Central Baptist Church of Southington Connecticut


Dissolution of the Church

  • Jim Townsley
  • Apr 18, 2018

The great need of the hour is to start new churches in needy areas with the goal being that every new church plant be successful. But not all new churches survive more than a few years. The plan is for every new church to grow and be a lighthouse for many decades but the reality is that all churches do not survive.

The death of a church is always tragic and it results in a light going out in a community with scars left behind in many lives. Sometimes the Lord’s name is so badly damaged in the community that starting another church may be increasingly difficult. It is never the intent to close a church but it can and does happen.

The death of a church is similar to the death in a family. Like a death in the family there are proper procedures that must be followed to appropriately bring closure to the situation. There are necessary steps to legally start a church and there are necessary steps to legally close a church. No one ever expects the church to fail but as a matter of necessity the constitution must contain guidelines on how to dissolve the church in the event the worst occurs.

One of the first legal procedures of the new church is to establish it as a non-profit corporation. This protects any individual from lawsuits and liability. The corporation filing usually requires the signature of three people. It is important to get legal advice to properly file these papers. When the church constitution is prepared it should contain a dissolution clause. This clause basically states that in the event of the church closing all proceeds of cash and property will go to a nonprofit organization and no individuals. If the church closes the corporation should be properly dissolved and all proceeds should be passed on to a qualifying church or corporation. If property is involved the deed should be updated to identify the new owner of the property.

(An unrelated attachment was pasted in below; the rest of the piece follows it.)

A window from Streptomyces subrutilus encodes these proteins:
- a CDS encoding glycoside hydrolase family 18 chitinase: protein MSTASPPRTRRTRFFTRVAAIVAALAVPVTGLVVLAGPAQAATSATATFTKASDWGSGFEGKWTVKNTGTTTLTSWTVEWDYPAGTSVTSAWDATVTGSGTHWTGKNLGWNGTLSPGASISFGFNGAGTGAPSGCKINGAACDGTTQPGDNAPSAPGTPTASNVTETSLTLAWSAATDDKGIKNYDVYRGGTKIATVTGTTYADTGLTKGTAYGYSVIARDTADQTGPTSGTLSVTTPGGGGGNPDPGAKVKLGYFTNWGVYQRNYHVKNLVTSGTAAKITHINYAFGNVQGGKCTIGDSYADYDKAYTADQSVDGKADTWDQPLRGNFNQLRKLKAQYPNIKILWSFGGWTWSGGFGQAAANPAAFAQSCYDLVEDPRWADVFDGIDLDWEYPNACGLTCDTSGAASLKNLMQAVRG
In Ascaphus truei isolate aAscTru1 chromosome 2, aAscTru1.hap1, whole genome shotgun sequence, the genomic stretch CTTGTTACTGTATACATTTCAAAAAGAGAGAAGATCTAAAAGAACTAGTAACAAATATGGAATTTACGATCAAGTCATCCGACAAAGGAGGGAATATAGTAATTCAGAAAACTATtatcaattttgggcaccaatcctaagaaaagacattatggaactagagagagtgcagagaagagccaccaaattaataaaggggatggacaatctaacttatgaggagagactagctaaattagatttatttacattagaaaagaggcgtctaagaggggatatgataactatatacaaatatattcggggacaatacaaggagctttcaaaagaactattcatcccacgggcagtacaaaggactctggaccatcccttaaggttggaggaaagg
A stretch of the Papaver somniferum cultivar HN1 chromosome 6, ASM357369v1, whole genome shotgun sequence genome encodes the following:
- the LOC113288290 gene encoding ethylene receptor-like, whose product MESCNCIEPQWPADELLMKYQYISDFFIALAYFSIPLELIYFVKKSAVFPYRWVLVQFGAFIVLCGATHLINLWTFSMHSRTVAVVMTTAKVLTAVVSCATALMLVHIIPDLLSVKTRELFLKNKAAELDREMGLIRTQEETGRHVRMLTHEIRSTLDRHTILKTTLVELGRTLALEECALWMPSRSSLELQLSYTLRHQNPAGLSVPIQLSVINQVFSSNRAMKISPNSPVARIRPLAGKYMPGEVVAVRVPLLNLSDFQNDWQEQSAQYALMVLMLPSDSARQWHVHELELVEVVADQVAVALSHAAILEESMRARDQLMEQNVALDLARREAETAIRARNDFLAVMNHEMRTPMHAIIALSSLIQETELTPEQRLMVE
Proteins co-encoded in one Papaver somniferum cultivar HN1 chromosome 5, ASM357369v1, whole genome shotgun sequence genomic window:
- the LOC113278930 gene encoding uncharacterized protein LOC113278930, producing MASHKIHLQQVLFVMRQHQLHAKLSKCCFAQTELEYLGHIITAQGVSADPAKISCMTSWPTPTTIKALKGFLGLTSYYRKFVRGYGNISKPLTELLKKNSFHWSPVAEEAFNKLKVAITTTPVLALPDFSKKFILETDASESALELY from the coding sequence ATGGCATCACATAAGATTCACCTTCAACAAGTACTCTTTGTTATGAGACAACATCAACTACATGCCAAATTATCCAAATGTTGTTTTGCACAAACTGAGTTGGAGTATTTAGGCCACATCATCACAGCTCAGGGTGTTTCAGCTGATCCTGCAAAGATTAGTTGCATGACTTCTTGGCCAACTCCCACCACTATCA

It is never justified for a pastor to take proceeds from the church finances or property thinking he is due money for his time of service.  It is illegal and immoral to do so. It is never a good idea for the church to owe the pastor money because many awkward conflicts can occur that may damage the ministry. A pastor’s ethics must be above reproach.

The constitution of the church is an important document and when forming it the founders must insure that it is made in such a way as it can be followed. Too many churches have constitutions that they do not and in some cases cannot follow. When drafting this document determine that it will stand up in a court of law. It is possible that one day it will be used in court. Usually at the end of the constitution a clause is necessary that basically states, “Upon the dissolution of the corporation, assets shall be distributed for one or more exempt purposes within the meaning of section 501(c)(3) of the Internal Revenue Code, or corresponding section of any future purpose. Any such assets not so disposed of shall be disposed of by the Court of Common Pleas of the county in which the principal office of the corporation is then located, exclusively for such purposes or to such organization or organizations, as said Court shall determine, which are organized and operated exclusively for such purposes.” The great business of the church is to start churches, however the organization of the church must be drafted carefully to include among other things, directions giving the church a protocol to follow in the event of the church closing.